What is the correct method to protect client-facing API?

We have already implemented Auth0 logins for our client-facing application using the Laravel and PHP libraries. We now want to give certain selected clients access to an API.

I understand how OAuth2 works, and flows such as Client Credentials flow and Authorization Flow.

Each access token needs to be identified to company, so we can ensure a company cannot access another company’s data.

But I don’t yet understand the best way to use Auth0 to provide authenticated access to certain client.
Should each company/client get it’s own Machine-to-Machine Application within Auth0? Should there be a single Machine-to-Machine Application that can programmatically issues a token to each client? Or within my application, should I use the Management API to provide a token which they can use to access my API?

You probably do not want a situation where multiple customers all share a single client id+secret pair.
I think I would assign each customer their own M2M application in Auth0, and add a metadata flag on each one that signifies which customer it belongs to.

Then I would add an Action that programmatically pulls that metadata and places it into the access token in a custom claim. This will allow your API to pull from the Access token what customer is calling; allowing you to know that the request actually came from the correct customer.

You probably do not want a situation where multiple customers all share a single client id+secret pair.

100% correct. Each needs their own segregated data, so the API would need to be able to identify each customer, or each company.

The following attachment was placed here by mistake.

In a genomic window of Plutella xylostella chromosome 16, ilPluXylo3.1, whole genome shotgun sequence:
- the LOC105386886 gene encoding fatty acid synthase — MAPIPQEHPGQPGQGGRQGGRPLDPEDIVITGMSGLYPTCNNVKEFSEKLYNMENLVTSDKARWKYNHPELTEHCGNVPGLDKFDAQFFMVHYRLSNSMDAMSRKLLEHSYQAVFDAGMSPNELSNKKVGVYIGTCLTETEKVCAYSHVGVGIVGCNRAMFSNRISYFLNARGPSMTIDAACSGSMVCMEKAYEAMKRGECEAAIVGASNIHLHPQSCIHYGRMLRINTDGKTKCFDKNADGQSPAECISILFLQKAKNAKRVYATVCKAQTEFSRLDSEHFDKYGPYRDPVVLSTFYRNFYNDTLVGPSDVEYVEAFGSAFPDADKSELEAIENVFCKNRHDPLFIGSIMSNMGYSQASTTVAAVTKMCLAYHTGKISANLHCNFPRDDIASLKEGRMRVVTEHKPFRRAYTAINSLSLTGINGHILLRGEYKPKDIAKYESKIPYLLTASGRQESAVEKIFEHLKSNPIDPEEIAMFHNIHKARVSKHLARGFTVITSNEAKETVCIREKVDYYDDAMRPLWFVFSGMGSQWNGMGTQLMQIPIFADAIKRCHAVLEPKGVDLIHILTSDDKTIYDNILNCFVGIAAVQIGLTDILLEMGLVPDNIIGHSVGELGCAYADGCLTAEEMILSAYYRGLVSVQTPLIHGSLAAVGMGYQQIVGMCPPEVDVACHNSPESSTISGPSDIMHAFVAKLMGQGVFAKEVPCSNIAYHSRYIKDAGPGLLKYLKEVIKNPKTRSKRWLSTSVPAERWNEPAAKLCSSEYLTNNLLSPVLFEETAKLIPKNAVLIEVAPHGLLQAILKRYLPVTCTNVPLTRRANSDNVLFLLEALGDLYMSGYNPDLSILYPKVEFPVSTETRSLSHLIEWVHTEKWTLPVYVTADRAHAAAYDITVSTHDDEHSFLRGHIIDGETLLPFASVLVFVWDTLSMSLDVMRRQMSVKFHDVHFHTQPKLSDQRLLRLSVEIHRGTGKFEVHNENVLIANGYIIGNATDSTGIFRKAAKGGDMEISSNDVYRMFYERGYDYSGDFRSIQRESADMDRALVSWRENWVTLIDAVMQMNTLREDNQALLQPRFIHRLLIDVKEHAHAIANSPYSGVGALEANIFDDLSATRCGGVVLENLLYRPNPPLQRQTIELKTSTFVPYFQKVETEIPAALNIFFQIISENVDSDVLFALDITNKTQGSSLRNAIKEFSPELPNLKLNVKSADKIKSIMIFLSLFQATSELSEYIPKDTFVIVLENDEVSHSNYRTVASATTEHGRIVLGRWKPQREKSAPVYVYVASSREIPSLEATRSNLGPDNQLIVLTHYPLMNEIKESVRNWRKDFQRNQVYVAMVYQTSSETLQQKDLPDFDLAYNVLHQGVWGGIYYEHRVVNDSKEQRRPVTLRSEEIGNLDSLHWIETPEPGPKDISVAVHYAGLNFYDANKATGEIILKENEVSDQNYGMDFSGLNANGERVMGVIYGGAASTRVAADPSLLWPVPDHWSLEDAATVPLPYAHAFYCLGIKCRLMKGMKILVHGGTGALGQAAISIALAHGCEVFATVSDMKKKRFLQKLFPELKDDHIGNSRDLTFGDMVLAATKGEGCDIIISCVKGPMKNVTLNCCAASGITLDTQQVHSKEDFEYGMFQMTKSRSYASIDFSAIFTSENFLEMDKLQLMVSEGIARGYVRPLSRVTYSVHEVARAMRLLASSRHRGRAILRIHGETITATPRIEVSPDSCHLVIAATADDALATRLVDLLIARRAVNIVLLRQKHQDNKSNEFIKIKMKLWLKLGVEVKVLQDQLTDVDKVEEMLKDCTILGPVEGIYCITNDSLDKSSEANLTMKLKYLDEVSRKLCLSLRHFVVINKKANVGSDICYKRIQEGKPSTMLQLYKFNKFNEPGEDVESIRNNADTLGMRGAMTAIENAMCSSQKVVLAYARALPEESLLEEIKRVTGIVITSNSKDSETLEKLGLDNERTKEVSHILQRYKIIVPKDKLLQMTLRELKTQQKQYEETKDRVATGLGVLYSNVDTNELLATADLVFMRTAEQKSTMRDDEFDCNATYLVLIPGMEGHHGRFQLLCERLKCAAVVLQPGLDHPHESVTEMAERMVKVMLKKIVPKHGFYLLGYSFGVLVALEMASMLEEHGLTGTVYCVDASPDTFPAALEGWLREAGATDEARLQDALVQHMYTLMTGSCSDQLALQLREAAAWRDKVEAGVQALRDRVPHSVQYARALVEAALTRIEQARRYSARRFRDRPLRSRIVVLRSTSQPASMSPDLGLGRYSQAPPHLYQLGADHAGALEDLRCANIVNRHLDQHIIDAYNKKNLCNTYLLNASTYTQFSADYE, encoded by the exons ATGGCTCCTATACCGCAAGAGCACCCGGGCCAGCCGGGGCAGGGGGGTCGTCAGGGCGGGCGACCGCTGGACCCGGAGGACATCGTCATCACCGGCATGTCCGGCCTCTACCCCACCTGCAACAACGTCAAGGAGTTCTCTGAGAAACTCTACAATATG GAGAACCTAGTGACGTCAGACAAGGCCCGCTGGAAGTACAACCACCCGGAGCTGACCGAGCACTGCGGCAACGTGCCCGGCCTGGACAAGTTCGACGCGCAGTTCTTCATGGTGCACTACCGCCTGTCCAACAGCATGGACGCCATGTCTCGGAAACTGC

(Within our API, if we can identify a customer, we can identify which company(s) they have access to.)

I think I would assign each customer their own M2M application in Auth0

This seems manageable now where we might have ten clients who want API access. If that number grows to a hundred+ though, that’s unmanageable, unless we build tooling around the management API to automate that whole process.

The way you make a client id and secret pair is by making a M2M application. If you want separate credentials for each of your customers, you need 1 M2M application for each of your N customers.

The applications and APIs in Auth0 are just a model for your system. It doesn’t actually need to fully represent the code that is running. In this case, it may be easier to think of them as “clients” instead of as “applications”. The Management API and Terraform Provider both refer to them as clients.

Baseless idea for an implementation if you still want to only have 1 M2M client for all of your customers:
You could build an facade service in front of Auth0 that checks the customer credentials in your own database, and then calls Auth0 for the real token with a shared credential and the customer name.

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